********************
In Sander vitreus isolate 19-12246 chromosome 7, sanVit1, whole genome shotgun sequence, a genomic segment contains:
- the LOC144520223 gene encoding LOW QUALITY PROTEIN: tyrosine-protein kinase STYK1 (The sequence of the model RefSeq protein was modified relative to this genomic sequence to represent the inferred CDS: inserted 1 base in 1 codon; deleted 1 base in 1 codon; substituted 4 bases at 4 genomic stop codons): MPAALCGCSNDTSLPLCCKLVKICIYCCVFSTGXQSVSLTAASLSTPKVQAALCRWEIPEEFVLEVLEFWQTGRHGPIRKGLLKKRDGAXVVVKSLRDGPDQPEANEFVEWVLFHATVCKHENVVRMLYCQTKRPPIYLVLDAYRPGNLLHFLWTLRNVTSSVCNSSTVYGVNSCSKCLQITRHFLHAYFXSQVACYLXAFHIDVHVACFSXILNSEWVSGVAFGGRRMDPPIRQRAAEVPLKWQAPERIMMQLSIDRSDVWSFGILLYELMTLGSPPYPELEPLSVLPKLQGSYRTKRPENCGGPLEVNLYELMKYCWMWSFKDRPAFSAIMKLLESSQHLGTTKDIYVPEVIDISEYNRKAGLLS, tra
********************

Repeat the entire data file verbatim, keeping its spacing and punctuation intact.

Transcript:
In Sander vitreus isolate 19-12246 chromosome 7, sanVit1, whole genome shotgun sequence, a genomic segment contains:
- the LOC144520223 gene encoding LOW QUALITY PROTEIN: tyrosine-protein kinase STYK1 (The sequence of the model RefSeq protein was modified relative to this genomic sequence to represent the inferred CDS: inserted 1 base in 1 codon; deleted 1 base in 1 codon; substituted 4 bases at 4 genomic stop codons): MPAALCGCSNDTSLPLCCKLVKICIYCCVFSTGXQSVSLTAASLSTPKVQAALCRWEIPEEFVLEVLEFWQTGRHGPIRKGLLKKRDGAXVVVKSLRDGPDQPEANEFVEWVLFHATVCKHENVVRMLYCQTKRPPIYLVLDAYRPGNLLHFLWTLRNVTSSVCNSSTVYGVNSCSKCLQITRHFLHAYFXSQVACYLXAFHIDVHVACFSXILNSEWVSGVAFGGRRMDPPIRQRAAEVPLKWQAPERIMMQLSIDRSDVWSFGILLYELMTLGSPPYPELEPLSVLPKLQGSYRTKRPENCGGPLEVNLYELMKYCWMWSFKDRPAFSAIMKLLESSQHLGTTKDIYVPEVIDISEYNRKAGLLS, tra